NewsPublic Affairs / September 23, 2020

Hoosier Voters Can Sue To Extend Poll Hours On Election Day After Judge Halts Law

Original story from   IPBS-RJC

Article origination IPBS-RJC
A 2019 Indiana law, now halted, said only county election boards - by unanimous vote - could ask a court to extend polling hours on Election Day.  - Lauren Chapman/IPB News

A 2019 Indiana law, now halted, said only county election boards - by unanimous vote - could ask a court to extend polling hours on Election Day.

Lauren Chapman/IPB News

Hoosier voters will be able to go to court this fall to ask for polls to stay open longer if there are problems on Election Day.

That’s because a federal judge halted an Indiana law that would’ve barred voters from asking a court to extend polling hours.

A 2019 state law barred anyone from suing on Election Day to keep polls open longer if problems arose – except for a county election board. And even then, the law said those bipartisan boards must vote unanimously to bring the request to a judge.

The law also limited a judge from deciding why poll hours should be extended – they could only do so if the polling place failed to open on time or shut down during the day.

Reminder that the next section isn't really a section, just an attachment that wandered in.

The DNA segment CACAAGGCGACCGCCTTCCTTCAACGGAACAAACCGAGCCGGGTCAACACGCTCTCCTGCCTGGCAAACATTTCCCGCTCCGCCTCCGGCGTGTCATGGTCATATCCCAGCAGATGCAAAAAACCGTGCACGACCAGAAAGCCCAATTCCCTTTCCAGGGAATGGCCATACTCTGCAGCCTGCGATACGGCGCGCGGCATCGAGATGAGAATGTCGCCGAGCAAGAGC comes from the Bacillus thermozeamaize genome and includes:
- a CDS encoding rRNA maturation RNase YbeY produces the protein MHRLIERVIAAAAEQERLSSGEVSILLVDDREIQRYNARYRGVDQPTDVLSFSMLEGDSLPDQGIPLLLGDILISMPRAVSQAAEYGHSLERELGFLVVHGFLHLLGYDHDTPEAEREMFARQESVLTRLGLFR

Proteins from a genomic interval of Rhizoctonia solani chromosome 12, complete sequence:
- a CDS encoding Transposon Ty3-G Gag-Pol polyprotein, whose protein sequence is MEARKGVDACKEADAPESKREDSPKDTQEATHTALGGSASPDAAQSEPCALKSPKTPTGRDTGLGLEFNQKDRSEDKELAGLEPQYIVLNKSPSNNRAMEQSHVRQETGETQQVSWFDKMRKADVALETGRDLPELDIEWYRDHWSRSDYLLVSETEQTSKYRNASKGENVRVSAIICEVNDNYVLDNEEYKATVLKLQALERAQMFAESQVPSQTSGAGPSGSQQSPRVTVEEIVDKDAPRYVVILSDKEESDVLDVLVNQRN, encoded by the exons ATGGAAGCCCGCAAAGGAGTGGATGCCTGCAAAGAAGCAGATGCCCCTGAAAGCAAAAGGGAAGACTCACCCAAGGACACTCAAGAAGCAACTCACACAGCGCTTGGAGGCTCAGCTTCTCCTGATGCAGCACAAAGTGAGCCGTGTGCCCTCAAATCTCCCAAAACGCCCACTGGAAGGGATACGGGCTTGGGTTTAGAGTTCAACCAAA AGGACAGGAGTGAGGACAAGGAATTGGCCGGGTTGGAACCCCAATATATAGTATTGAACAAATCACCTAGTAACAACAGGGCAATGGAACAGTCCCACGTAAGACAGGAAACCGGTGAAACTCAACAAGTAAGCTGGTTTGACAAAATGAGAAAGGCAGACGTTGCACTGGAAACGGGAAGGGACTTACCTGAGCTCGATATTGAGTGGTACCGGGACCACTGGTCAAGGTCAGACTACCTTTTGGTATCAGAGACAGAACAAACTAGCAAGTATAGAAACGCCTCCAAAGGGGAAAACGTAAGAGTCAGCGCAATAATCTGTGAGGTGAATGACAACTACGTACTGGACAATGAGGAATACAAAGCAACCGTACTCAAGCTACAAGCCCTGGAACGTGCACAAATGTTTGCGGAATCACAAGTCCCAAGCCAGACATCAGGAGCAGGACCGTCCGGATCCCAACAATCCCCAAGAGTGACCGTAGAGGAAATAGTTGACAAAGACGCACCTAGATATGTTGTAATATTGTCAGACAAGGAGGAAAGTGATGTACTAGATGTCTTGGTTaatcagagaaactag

Advocacy group Common Cause Indiana sued, arguing the measure could make it harder for some Hoosiers to exercise their constitutional right to vote.

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A federal judge agreed. Judge Richard Young said there are recent examples in Indiana where the 2019 law would’ve unfairly prevented people from voting. In 2018, Monroe County polling places ran out of ballots. But the state law doesn't list that as a reason a judge could extend polling hours. And Johnson County voters that year sued to keep polls open longer after technology problems caused delays. Those voters wouldn't be able to do so with the new law in place.

Young also wrote the state didn’t provide any legitimate reason why the law should exist. Indiana argued the measure helped comply with federal law – but Young noted a separate state statute already did so. And the state also said the measure would help ensure the integrity of the election.

But Young said state lawyers never explained how.

"The State may not simply invoke the phrase 'election integrity' without further explanation," Young said.

Contact reporter Brandon at bsmith@ipbs.org or follow him on Twitter at @brandonjsmith5.

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